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Black Sexton Beetle (Nicrophorus humator)

The black sexton beetle is a burying beetle first described by German botanist Johann Gottlieb Gleditsch in 1767 as Silpha humator. It is known for its tendency to bury its food, mostly decayed meat of small dead animals. 

These beetles are nocturnal and attracted to light, so sometimes they end up in moth traps.

Black Sexton Beetle

Scientific Classification

  • Family: Silphidae
  • Genus: Nicrophorus
  • Scientific name: Nicrophorus humator

Physical Description and Identification

Adult 

Size: 20- 30 mm (0.78 – 1.2 in)

Color: Their bodies are entirely black, with only the tips of their antennae being orange.

Other characteristic features: They have an eleven-segmented antenna, long and curved. Their elytra are broadened towards the top, while the legs appear long, and robust.

Nicrophorus humator

Larva

The larva hatch very quickly, within 12-48 hours. The parents take the responsibility of feeding their young for the first instar. In contrast, from the second instar onwards, they feed independently.

Pupa

From the third instar, the larva begins to pupate by going into the soil.

Egg

The female lays eggs in an excavated part of the food source, regulating the number of eggs depending on the available food.

Quick Facts

LifespanNot recorded
DistributionMostly in Britain; it has also been seen in North Africa
HabitatWoodlands
Seasons activeMarch to October
Diet of adults and larvaeCarrion of small creatures like birds, rodents, and frogs

Identifying the Damage Caused by Them

Like other burying beetles, the black sexton beetle will bury the carcass of its food source by removing the soil from underneath it. They will then remove the skin and fur from it, even amputating limbs to make it easier for them to devour.

Did you know

  • These beetles carry small mites on their underside, which appear to have a symbiotic relationship with them. The mites are carried to food sources: eggs and larvae of small flies that would compete with the beetles.
  • They form a single mating pair, who, on reaching a carcass, will proceed to drive out any other beetles present there at the time.
  • A fossil around 10,500 years old, possibly of the black sexton beetle, was described by American ecologist and zoologist Oliver Payne Pearson in 1962.
Black Sexton Beetle Picture

Image Source: warehouse1.indicia.org.uk, biopix.com, ephotozine.com

The black sexton beetle is a burying beetle first described by German botanist Johann Gottlieb Gleditsch in 1767 as Silpha humator. It is known for its tendency to bury its food, mostly decayed meat of small dead animals.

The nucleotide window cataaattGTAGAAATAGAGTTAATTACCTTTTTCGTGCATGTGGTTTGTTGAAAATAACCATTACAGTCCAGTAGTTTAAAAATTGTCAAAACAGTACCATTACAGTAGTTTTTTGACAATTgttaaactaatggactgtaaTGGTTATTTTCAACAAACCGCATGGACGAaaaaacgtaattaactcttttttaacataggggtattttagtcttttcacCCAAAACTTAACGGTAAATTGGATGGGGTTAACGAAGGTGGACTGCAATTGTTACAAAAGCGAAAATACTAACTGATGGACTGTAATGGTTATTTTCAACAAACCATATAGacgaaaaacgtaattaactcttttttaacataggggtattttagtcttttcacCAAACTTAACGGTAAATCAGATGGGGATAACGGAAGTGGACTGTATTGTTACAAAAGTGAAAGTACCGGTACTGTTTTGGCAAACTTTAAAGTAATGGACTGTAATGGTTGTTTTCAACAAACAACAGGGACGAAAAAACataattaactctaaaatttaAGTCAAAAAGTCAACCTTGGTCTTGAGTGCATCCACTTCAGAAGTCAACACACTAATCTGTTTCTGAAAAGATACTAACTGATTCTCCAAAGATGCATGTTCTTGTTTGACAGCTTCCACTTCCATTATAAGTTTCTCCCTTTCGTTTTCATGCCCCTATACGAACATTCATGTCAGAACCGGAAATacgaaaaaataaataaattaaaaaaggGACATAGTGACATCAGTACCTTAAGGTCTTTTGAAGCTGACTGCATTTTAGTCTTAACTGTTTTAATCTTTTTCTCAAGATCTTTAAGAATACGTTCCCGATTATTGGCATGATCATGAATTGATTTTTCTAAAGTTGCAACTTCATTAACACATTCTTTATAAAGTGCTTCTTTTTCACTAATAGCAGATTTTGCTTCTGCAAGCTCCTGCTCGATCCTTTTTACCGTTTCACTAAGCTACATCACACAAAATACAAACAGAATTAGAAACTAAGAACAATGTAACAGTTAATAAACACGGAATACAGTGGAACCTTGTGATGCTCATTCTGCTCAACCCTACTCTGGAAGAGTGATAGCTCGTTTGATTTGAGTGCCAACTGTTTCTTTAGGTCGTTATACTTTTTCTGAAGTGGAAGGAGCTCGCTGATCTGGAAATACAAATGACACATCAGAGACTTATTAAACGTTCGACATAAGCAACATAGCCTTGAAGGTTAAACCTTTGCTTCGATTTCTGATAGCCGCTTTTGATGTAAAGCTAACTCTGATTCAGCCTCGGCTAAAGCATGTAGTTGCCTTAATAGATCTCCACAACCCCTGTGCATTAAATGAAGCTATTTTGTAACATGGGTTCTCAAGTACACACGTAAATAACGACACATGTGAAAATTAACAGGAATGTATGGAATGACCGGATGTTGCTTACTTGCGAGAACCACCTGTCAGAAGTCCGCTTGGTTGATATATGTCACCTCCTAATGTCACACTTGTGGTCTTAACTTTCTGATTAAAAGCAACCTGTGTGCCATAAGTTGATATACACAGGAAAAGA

These beetles are nocturnal and attracted to light, so sometimes they end up in moth traps.

Black Sexton Beetle

Physical Description and Identification

Adult 

Size: 20- 30 mm (0.78 – 1.2 in)

Color: Their bodies are entirely black, with only the tips of their antennae being orange.

Other characteristic features: They have an eleven-segmented antenna, long and curved. Their elytra are broadened towards the top, while the legs appear long, and robust.

Nicrophorus humator

Larva

The larva hatch very quickly, within 12-48 hours. The parents take the responsibility of feeding their young for the first instar. In contrast, from the second instar onwards, they feed independently.

Pupa

From the third instar, the larva begins to pupate by going into the soil.

Egg

The female lays eggs in an excavated part of the food source, regulating the number of eggs depending on the available food.

Quick Facts

LifespanNot recorded
DistributionMostly in Britain; it has also been seen in North Africa
HabitatWoodlands
Seasons activeMarch to October
Diet of adults and larvaeCarrion of small creatures like birds, rodents, and frogs

Identifying the Damage Caused by Them

Like other burying beetles, the black sexton beetle will bury the carcass of its food source by removing the soil from underneath it. They will then remove the skin and fur from it, even amputating limbs to make it easier for them to devour.

Did you know

  • These beetles carry small mites on their underside, which appear to have a symbiotic relationship with them. The mites are carried to food sources: eggs and larvae of small flies that would compete with the beetles.
  • They form a single mating pair, who, on reaching a carcass, will proceed to drive out any other beetles present there at the time.
  • A fossil around 10,500 years old, possibly of the black sexton beetle, was described by American ecologist and zoologist Oliver Payne Pearson in 1962.
Black Sexton Beetle Picture

Image Source: warehouse1.indicia.org.uk, biopix.com, ephotozine.com

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